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Countries pull expatriate cash with ‘diaspora bonds’

NEWS
By Reuters | April 19th 2016

A growing roster of developing states are turning to their compatriots abroad to raise cash by marketing “diaspora bonds”.

This is a funding strategy successfully pioneered by India and Israel, but sometimes tricky to imitate.

Some 250 million people, around 3 per cent of the world population, live outside their native countries, according to World Bank data from 2013. They are an important source of funding for their homelands: last year they sent home around $440 billion (Sh44.5 trillion) — three times more than global development aid.

Cash raised by governments directly by marketing securities to their overseas citizens represents just a tiny fraction of that, but looks set to grow, judging by a number of recent announcements.

HISTORIC RELATIONSHIP

Egypt has announced debt certificates denominated in dollars and euros to ease hard currency shortages.

Kosovo, which estimates a third of people of Kosovan descent live abroad, proposed issuing bonds for expatriates last month. Sri Lanka discussed such bonds last year, and Nigeria has tried to revive plans for a diaspora issue after naming Goldman Sachs and Stanbic as advisors on a proposal in 2014.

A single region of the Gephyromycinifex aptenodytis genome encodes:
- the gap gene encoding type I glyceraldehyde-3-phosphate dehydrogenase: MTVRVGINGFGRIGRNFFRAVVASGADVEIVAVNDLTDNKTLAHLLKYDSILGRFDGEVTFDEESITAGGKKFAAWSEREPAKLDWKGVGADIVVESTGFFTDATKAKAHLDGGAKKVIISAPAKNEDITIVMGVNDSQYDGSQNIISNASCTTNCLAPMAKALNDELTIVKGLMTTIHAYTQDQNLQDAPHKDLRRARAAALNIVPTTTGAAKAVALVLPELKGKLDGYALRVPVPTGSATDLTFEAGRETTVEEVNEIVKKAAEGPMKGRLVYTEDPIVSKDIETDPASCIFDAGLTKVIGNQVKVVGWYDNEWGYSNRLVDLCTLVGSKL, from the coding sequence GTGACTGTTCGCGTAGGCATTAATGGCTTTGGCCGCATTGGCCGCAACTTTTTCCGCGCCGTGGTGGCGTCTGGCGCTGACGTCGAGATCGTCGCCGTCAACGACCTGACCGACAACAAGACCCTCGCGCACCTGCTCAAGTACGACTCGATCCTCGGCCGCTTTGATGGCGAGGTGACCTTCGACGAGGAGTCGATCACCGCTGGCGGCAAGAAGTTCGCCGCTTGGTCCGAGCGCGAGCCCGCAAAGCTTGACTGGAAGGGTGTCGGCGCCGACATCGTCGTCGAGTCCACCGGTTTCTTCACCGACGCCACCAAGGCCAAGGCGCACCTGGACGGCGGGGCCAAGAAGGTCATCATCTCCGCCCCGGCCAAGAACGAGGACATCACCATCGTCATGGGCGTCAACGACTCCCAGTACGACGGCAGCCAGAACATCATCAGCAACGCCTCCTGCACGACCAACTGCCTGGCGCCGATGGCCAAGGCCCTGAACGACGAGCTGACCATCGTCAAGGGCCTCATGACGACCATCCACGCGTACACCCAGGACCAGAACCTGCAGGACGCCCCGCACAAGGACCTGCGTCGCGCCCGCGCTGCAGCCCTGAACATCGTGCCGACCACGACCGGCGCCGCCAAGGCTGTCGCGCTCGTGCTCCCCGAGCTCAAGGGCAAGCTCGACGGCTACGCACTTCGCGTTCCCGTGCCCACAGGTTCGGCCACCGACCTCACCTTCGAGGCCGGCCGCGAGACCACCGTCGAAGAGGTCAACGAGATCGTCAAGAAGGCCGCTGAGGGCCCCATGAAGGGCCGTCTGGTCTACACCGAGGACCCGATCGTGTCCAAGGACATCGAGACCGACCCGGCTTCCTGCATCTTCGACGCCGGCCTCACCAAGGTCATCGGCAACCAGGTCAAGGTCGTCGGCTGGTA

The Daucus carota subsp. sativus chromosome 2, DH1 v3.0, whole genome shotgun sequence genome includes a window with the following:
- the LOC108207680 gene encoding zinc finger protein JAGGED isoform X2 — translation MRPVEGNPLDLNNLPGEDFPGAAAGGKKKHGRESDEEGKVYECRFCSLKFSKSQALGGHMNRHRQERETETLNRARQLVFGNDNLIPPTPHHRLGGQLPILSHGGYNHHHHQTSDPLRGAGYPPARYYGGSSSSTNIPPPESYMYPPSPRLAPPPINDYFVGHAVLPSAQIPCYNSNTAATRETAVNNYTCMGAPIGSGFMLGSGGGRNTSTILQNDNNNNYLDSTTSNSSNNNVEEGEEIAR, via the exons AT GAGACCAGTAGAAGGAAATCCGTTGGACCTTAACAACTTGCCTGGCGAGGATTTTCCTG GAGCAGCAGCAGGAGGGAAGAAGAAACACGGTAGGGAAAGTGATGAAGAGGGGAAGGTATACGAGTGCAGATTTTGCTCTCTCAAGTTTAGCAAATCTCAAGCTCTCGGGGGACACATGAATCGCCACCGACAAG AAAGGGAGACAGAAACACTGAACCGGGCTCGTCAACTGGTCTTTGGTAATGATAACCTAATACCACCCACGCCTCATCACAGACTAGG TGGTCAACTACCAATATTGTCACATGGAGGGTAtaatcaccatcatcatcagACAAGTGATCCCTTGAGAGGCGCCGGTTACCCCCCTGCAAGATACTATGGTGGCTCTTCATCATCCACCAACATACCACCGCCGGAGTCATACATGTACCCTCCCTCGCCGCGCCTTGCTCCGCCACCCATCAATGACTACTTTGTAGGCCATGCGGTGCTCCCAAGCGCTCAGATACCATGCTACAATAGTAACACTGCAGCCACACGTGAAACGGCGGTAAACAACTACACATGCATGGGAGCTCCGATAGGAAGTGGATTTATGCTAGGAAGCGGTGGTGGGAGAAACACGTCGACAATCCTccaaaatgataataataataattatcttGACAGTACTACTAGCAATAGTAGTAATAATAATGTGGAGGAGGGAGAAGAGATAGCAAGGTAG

Homestrings, a platform created to put potential diaspora investors in touch with opportunities, has raised funds for infrastructure projects in Kenya, and offers US-based Macedonians the chance to invest in small businesses back home.

But not all such efforts succeed. Many countries overestimate the generosity of their natives abroad.

One high-profile example was Greece, which proved unable to raise a hoped-for $3 billion (Sh303.5 billion) from the million-strong Greek community in the United States at the height of its debt crisis in 2011.

Ethiopia’s 2009 bond to fund a hydro-electric dam failed chiefly because it could not convince investors it would repay the debt. Some also objected to the project on environmental grounds.

In 2009 and 2010, Nepal raised a fraction of its target when it offered yields below 10 per cent over five years on rupiah bonds — well below local rates at the time. Moldova also decided not to issue diaspora bonds, concluding that Moldovans abroad who were willing to invest in its currency would probably prefer local bank accounts that pay 25 per cent interest.

“Many governments need to really look at themselves in the mirror, as to what has been their historic relationship with their diaspora and use that reality in their calculation when they offer investments,” said Liesl Riddle, a George Washington University professor, who has studied diaspora financing.

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